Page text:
CHICAGO - Navistar International Corp. and Canadian union leaders have reached a conditional understanding that could avert the planned closure of the company's primary heavy truck plant, a Navistar spokesman said on Sunday.
The Chatham, Ontario, heavy-duty truck assembly plant, scheduled to close July 18, was the target of a six-week strike last year by members of the Canadian Auto Workers union (CAW).
Union workers returned to work after the company agreed not to cease production at the plant for at least one year.
However, the two sides never reached an agreement on how to cut $28 million in costs from plant operations, which the company said was needed to make the facility competitive.
Navistar, which has been struggling to return to profitability amid a prolonged slump in the truck market due to the weak U.S. economy, has been preparing to relocate its heavy truck operations to a plant in Escobedo, Mexico.
The conditional plan that would allow the Chatham plant to remain open is the result of recent discussions between company and union officials after CAW leaders approached the company to initiate a new dialogue, said Navistar spokesman Roy Wiley.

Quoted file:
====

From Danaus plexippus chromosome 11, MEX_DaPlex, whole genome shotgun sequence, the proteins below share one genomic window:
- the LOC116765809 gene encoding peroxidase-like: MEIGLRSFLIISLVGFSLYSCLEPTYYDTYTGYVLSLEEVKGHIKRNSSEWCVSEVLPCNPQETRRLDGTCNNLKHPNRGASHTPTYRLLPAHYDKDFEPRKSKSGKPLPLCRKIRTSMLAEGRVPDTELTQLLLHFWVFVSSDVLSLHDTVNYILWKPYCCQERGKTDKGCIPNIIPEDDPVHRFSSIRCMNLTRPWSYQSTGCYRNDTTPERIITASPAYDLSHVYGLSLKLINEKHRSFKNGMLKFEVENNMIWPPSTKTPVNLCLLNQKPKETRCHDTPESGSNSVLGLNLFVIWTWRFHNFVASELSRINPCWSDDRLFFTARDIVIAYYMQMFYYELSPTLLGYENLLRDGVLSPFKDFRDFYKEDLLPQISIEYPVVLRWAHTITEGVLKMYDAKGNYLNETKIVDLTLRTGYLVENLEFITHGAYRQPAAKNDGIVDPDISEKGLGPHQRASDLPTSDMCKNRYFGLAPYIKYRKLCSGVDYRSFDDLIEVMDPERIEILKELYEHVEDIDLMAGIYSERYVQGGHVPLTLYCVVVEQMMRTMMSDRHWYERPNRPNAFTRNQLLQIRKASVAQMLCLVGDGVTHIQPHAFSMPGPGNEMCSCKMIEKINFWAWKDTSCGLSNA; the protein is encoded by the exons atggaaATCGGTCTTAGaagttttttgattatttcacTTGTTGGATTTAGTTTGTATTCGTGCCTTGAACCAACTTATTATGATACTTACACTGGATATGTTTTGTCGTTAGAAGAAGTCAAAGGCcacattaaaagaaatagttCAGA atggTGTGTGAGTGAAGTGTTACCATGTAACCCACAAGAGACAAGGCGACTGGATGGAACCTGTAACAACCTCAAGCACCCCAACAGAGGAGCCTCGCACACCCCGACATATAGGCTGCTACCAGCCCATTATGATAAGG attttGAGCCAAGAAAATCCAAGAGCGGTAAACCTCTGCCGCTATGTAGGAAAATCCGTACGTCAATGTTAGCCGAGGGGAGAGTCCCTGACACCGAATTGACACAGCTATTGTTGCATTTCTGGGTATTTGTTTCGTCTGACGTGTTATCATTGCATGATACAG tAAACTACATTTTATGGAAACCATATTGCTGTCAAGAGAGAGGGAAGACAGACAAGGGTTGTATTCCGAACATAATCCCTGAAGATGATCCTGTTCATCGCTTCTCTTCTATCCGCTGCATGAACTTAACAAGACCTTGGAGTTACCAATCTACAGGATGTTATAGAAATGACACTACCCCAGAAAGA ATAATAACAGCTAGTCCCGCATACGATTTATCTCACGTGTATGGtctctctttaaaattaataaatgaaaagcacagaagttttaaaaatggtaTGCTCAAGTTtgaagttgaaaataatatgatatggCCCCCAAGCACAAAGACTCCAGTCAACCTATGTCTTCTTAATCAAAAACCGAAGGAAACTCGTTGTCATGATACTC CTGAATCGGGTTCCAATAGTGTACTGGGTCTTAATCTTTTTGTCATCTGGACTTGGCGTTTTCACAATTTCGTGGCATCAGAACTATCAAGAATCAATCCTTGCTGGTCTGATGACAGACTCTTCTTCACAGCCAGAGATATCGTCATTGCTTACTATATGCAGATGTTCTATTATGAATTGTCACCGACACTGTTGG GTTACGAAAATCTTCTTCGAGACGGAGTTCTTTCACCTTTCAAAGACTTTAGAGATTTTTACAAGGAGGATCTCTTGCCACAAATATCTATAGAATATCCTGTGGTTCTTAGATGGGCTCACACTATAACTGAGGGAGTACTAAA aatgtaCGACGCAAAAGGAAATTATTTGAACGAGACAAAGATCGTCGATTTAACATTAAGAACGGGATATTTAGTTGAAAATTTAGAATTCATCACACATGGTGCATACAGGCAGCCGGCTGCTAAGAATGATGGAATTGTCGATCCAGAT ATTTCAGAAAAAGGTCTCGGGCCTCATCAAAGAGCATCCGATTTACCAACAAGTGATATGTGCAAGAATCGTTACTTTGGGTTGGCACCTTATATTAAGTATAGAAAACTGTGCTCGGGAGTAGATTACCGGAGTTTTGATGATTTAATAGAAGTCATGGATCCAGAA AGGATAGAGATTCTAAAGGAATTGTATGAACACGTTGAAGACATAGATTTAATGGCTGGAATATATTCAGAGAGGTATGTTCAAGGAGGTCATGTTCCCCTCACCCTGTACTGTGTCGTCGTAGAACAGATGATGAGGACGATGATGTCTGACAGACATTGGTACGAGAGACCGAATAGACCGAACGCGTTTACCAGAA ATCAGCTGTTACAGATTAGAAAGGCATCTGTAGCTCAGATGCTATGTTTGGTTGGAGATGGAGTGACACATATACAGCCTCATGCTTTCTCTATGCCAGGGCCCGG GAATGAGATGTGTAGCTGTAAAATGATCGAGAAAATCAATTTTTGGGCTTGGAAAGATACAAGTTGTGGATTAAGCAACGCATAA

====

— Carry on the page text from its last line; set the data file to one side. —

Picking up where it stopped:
"They presented us with a plan that would help make the plant cost competitive," Wiley told Reuters. He declined to discuss financial details of the proposal.
The plan is contingent on obtaining financial support from the Canadian federal, Ontario provincial and Chatham municipal governments, Wiley said.
It is also subject to the approval of Navistar's board of directors and members of CAW Locals 127 and 35.
Union members are expected to vote on Tuesday on elements of the plan, Wiley said.
The Chatham plant, which employs about 900 active CAW members, currently produces an average of 35 trucks a day, down from a peak of 120 trucks a day in 1999. The plant has laid off about 1,300 union employees.
Navistar said the decision on whether to keep the Chatham plant open would have no impact on the company's second-quarter or full-year earnings guidance. Navistar took a restructuring charge in the fourth quarter to cover projected costs associated with the plant's closure.